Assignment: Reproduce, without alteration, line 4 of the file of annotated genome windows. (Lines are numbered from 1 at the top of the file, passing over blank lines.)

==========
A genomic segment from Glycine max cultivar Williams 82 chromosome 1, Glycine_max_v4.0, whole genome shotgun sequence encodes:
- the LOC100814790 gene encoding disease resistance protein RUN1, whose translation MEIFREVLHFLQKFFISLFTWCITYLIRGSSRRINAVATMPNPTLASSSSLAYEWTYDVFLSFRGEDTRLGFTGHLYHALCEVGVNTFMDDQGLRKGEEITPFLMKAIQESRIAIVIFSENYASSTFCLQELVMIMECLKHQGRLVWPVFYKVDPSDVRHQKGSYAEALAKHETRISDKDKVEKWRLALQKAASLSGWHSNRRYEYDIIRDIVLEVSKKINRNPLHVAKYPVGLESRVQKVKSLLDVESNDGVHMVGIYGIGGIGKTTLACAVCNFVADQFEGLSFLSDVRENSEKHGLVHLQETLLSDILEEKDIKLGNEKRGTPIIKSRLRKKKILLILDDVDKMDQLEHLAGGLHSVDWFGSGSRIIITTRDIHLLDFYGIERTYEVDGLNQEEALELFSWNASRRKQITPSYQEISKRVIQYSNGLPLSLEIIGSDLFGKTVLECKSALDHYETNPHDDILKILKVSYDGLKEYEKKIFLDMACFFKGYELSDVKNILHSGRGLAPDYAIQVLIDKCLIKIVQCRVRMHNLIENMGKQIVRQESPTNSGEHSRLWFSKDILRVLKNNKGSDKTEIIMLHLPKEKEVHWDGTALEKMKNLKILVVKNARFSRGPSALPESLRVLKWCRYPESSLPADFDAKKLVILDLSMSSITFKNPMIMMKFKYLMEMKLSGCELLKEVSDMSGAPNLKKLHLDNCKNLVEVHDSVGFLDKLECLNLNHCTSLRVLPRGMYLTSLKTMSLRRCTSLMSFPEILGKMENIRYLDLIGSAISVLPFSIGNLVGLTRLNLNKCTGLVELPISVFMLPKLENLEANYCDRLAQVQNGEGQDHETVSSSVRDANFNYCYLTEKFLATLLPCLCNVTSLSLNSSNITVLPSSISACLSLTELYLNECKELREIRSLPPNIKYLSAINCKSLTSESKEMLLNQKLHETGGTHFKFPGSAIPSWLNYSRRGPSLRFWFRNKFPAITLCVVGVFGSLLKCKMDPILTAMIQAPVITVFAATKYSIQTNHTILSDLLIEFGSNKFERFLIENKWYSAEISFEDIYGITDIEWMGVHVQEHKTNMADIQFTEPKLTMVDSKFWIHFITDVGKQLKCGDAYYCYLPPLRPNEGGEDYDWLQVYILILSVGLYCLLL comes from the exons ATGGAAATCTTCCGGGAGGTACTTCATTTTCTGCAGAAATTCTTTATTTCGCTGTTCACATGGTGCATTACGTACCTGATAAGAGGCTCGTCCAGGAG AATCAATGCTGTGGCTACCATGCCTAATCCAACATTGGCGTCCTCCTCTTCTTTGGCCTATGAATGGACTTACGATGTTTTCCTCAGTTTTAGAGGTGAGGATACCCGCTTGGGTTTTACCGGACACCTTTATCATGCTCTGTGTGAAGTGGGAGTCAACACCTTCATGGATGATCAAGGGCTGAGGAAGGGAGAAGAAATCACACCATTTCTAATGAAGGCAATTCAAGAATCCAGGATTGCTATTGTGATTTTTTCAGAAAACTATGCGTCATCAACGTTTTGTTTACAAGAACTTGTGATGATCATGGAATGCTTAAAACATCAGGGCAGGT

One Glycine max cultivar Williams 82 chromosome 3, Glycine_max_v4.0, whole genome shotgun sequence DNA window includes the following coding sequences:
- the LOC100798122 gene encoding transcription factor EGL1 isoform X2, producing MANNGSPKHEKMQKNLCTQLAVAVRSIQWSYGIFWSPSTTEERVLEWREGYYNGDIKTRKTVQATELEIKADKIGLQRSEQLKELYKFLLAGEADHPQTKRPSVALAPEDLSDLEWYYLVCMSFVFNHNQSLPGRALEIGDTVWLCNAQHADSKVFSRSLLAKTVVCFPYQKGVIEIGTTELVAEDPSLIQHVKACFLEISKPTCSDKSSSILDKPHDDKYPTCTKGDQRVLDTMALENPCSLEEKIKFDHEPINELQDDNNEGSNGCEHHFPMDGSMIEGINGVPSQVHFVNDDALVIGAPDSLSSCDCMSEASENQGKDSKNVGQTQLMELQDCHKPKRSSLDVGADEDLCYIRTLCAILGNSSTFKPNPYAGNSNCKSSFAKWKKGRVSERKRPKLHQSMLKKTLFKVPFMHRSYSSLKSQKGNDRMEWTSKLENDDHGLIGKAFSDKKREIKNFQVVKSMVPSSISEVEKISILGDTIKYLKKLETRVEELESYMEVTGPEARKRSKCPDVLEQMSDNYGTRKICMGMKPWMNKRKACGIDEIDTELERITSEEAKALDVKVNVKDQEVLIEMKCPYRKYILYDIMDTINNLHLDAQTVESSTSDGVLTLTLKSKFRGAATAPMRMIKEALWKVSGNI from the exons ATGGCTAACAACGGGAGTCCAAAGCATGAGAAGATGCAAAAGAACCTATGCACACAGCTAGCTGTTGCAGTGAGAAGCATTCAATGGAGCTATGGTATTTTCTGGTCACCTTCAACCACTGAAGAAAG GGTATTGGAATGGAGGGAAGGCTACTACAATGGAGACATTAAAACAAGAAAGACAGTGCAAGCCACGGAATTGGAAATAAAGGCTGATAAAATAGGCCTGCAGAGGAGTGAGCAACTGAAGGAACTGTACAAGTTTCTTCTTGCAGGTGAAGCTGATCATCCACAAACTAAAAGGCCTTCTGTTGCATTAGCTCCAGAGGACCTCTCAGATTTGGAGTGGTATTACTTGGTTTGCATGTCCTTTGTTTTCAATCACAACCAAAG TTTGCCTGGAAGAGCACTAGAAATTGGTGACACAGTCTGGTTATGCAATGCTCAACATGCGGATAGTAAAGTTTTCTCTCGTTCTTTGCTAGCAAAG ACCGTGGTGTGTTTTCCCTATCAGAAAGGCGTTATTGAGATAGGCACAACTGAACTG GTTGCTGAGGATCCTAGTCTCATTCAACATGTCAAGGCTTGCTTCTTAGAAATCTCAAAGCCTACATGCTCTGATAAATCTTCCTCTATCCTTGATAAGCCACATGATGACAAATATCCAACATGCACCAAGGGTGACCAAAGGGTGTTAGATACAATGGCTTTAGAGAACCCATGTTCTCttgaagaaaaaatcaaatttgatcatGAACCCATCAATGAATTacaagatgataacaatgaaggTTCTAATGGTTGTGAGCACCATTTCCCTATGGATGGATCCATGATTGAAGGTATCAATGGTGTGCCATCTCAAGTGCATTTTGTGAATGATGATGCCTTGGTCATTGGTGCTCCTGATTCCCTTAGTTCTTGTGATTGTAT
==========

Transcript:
- the LOC100798122 gene encoding transcription factor EGL1 isoform X2, producing MANNGSPKHEKMQKNLCTQLAVAVRSIQWSYGIFWSPSTTEERVLEWREGYYNGDIKTRKTVQATELEIKADKIGLQRSEQLKELYKFLLAGEADHPQTKRPSVALAPEDLSDLEWYYLVCMSFVFNHNQSLPGRALEIGDTVWLCNAQHADSKVFSRSLLAKTVVCFPYQKGVIEIGTTELVAEDPSLIQHVKACFLEISKPTCSDKSSSILDKPHDDKYPTCTKGDQRVLDTMALENPCSLEEKIKFDHEPINELQDDNNEGSNGCEHHFPMDGSMIEGINGVPSQVHFVNDDALVIGAPDSLSSCDCMSEASENQGKDSKNVGQTQLMELQDCHKPKRSSLDVGADEDLCYIRTLCAILGNSSTFKPNPYAGNSNCKSSFAKWKKGRVSERKRPKLHQSMLKKTLFKVPFMHRSYSSLKSQKGNDRMEWTSKLENDDHGLIGKAFSDKKREIKNFQVVKSMVPSSISEVEKISILGDTIKYLKKLETRVEELESYMEVTGPEARKRSKCPDVLEQMSDNYGTRKICMGMKPWMNKRKACGIDEIDTELERITSEEAKALDVKVNVKDQEVLIEMKCPYRKYILYDIMDTINNLHLDAQTVESSTSDGVLTLTLKSKFRGAATAPMRMIKEALWKVSGNI from the exons ATGGCTAACAACGGGAGTCCAAAGCATGAGAAGATGCAAAAGAACCTATGCACACAGCTAGCTGTTGCAGTGAGAAGCATTCAATGGAGCTATGGTATTTTCTGGTCACCTTCAACCACTGAAGAAAG GGTATTGGAATGGAGGGAAGGCTACTACAATGGAGACATTAAAACAAGAAAGACAGTGCAAGCCACGGAATTGGAAATAAAGGCTGATAAAATAGGCCTGCAGAGGAGTGAGCAACTGAAGGAACTGTACAAGTTTCTTCTTGCAGGTGAAGCTGATCATCCACAAACTAAAAGGCCTTCTGTTGCATTAGCTCCAGAGGACCTCTCAGATTTGGAGTGGTATTACTTGGTTTGCATGTCCTTTGTTTTCAATCACAACCAAAG TTTGCCTGGAAGAGCACTAGAAATTGGTGACACAGTCTGGTTATGCAATGCTCAACATGCGGATAGTAAAGTTTTCTCTCGTTCTTTGCTAGCAAAG ACCGTGGTGTGTTTTCCCTATCAGAAAGGCGTTATTGAGATAGGCACAACTGAACTG GTTGCTGAGGATCCTAGTCTCATTCAACATGTCAAGGCTTGCTTCTTAGAAATCTCAAAGCCTACATGCTCTGATAAATCTTCCTCTATCCTTGATAAGCCACATGATGACAAATATCCAACATGCACCAAGGGTGACCAAAGGGTGTTAGATACAATGGCTTTAGAGAACCCATGTTCTCttgaagaaaaaatcaaatttgatcatGAACCCATCAATGAATTacaagatgataacaatgaaggTTCTAATGGTTGTGAGCACCATTTCCCTATGGATGGATCCATGATTGAAGGTATCAATGGTGTGCCATCTCAAGTGCATTTTGTGAATGATGATGCCTTGGTCATTGGTGCTCCTGATTCCCTTAGTTCTTGTGATTGTAT